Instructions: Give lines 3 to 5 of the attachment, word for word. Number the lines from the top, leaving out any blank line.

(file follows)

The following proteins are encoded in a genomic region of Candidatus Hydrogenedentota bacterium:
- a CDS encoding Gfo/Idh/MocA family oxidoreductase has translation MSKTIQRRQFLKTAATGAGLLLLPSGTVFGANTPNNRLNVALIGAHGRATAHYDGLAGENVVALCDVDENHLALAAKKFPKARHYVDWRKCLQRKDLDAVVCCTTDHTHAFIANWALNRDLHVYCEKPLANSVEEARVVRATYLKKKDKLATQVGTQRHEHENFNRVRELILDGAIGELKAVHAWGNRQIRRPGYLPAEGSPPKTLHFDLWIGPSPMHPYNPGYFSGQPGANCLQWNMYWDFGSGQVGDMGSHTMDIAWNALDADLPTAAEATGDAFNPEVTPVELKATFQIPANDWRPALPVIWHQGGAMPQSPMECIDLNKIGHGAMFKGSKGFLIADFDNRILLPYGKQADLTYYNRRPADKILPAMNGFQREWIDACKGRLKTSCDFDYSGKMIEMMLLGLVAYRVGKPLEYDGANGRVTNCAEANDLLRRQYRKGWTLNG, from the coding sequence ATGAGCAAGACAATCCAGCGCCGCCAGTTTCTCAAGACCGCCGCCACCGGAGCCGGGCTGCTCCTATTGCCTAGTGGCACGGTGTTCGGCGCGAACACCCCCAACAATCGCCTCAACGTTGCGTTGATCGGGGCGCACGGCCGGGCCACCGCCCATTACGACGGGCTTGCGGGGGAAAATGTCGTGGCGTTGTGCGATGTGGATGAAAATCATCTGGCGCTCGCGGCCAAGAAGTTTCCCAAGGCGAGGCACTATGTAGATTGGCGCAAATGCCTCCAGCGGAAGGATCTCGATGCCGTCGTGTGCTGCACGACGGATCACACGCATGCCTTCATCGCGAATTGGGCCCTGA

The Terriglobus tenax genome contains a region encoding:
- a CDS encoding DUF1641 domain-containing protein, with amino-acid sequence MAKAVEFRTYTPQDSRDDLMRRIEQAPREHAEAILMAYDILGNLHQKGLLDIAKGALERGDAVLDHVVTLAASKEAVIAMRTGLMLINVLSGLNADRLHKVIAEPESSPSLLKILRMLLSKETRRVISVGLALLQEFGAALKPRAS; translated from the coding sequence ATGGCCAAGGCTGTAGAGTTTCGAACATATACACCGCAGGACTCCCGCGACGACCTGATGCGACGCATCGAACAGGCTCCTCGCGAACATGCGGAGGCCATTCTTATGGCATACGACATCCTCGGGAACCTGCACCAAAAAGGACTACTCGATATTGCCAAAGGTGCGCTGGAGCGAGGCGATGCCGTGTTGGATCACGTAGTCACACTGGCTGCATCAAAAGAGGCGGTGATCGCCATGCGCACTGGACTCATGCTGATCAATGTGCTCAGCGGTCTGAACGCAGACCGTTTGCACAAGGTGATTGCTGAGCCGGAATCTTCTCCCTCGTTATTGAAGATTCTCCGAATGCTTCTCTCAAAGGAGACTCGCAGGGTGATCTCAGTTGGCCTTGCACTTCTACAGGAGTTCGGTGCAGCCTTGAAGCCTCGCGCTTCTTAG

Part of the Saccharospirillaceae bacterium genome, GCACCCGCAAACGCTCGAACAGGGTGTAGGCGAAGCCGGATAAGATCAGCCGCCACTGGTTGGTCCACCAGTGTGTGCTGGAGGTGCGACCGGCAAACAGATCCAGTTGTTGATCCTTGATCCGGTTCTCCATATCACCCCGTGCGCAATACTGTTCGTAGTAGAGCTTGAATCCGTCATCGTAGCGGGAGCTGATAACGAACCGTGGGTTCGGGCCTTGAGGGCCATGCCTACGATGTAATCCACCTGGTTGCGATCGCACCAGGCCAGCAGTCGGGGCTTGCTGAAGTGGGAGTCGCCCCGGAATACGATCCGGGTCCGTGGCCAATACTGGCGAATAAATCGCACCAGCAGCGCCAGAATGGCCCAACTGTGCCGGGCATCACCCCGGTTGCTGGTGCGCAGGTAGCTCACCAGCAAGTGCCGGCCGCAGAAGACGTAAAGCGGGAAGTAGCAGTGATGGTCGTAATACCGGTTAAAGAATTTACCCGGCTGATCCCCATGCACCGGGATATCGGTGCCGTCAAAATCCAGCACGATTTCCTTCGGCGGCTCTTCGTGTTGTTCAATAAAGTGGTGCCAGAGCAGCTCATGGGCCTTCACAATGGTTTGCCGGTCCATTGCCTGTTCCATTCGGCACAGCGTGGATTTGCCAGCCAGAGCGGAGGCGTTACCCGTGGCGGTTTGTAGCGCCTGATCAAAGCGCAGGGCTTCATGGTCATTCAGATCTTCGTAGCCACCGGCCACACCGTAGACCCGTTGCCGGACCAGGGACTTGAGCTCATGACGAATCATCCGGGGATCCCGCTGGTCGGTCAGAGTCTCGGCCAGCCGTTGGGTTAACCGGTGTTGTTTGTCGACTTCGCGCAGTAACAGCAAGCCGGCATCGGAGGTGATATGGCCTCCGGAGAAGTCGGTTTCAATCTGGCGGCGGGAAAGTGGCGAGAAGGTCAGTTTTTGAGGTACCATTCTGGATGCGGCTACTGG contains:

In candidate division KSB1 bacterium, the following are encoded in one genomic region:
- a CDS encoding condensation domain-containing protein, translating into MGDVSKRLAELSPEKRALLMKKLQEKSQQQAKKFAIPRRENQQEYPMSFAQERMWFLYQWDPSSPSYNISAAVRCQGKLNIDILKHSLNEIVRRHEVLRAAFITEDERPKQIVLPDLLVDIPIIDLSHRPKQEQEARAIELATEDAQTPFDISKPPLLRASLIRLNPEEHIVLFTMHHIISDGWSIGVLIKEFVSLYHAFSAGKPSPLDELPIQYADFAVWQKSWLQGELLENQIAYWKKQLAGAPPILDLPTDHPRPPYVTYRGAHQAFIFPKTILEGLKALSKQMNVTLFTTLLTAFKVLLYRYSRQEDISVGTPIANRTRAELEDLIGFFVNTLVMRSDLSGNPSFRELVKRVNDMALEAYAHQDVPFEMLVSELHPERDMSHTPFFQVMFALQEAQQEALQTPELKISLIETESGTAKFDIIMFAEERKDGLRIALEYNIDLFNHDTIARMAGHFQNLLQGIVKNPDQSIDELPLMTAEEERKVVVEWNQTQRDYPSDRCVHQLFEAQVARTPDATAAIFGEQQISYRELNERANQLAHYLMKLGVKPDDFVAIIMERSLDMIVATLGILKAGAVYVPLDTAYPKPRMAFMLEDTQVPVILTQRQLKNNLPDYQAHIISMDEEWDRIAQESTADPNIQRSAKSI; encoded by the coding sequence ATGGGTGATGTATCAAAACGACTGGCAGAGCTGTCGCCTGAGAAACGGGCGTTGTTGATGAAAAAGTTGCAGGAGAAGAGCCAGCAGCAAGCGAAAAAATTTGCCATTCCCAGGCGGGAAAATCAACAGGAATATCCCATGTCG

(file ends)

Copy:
The Terriglobus tenax genome contains a region encoding:
- a CDS encoding DUF1641 domain-containing protein, with amino-acid sequence MAKAVEFRTYTPQDSRDDLMRRIEQAPREHAEAILMAYDILGNLHQKGLLDIAKGALERGDAVLDHVVTLAASKEAVIAMRTGLMLINVLSGLNADRLHKVIAEPESSPSLLKILRMLLSKETRRVISVGLALLQEFGAALKPRAS; translated from the coding sequence ATGGCCAAGGCTGTAGAGTTTCGAACATATACACCGCAGGACTCCCGCGACGACCTGATGCGACGCATCGAACAGGCTCCTCGCGAACATGCGGAGGCCATTCTTATGGCATACGACATCCTCGGGAACCTGCACCAAAAAGGACTACTCGATATTGCCAAAGGTGCGCTGGAGCGAGGCGATGCCGTGTTGGATCACGTAGTCACACTGGCTGCATCAAAAGAGGCGGTGATCGCCATGCGCACTGGACTCATGCTGATCAATGTGCTCAGCGGTCTGAACGCAGACCGTTTGCACAAGGTGATTGCTGAGCCGGAATCTTCTCCCTCGTTATTGAAGATTCTCCGAATGCTTCTCTCAAAGGAGACTCGCAGGGTGATCTCAGTTGGCCTTGCACTTCTACAGGAGTTCGGTGCAGCCTTGAAGCCTCGCGCTTCTTAG

Part of the Saccharospirillaceae bacterium genome, GCACCCGCAAACGCTCGAACAGGGTGTAGGCGAAGCCGGATAAGATCAGCCGCCACTGGTTGGTCCACCAGTGTGTGCTGGAGGTGCGACCGGCAAACAGATCCAGTTGTTGATCCTTGATCCGGTTCTCCATATCACCCCGTGCGCAATACTGTTCGTAGTAGAGCTTGAATCCGTCATCGTAGCGGGAGCTGATAACGAACCGTGGGTTCGGGCCTTGAGGGCCATGCCTACGATGTAATCCACCTGGTTGCGATCGCACCAGGCCAGCAGTCGGGGCTTGCTGAAGTGGGAGTCGCCCCGGAATACGATCCGGGTCCGTGGCCAATACTGGCGAATAAATCGCACCAGCAGCGCCAGAATGGCCCAACTGTGCCGGGCATCACCCCGGTTGCTGGTGCGCAGGTAGCTCACCAGCAAGTGCCGGCCGCAGAAGACGTAAAGCGGGAAGTAGCAGTGATGGTCGTAATACCGGTTAAAGAATTTACCCGGCTGATCCCCATGCACCGGGATATCGGTGCCGTCAAAATCCAGCACGATTTCCTTCGGCGGCTCTTCGTGTTGTTCAATAAAGTGGTGCCAGAGCAGCTCATGGGCCTTCACAATGGTTTGCCGGTCCATTGCCTGTTCCATTCGGCACAGCGTGGATTTGCCAGCCAGAGCGGAGGCGTTACCCGTGGCGGTTTGTAGCGCCTGATCAAAGCGCAGGGCTTCATGGTCATTCAGATCTTCGTAGCCACCGGCCACACCGTAGACCCGTTGCCGGACCAGGGACTTGAGCTCATGACGAATCATCCGGGGATCCCGCTGGTCGGTCAGAGTCTCGGCCAGCCGTTGGGTTAACCGGTGTTGTTTGTCGACTTCGCGCAGTAACAGCAAGCCGGCATCGGAGGTGATATGGCCTCCGGAGAAGTCGGTTTCAATCTGGCGGCGGGAAAGTGGCGAGAAGGTCAGTTTTTGAGGTACCATTCTGGATGCGGCTACTGG contains: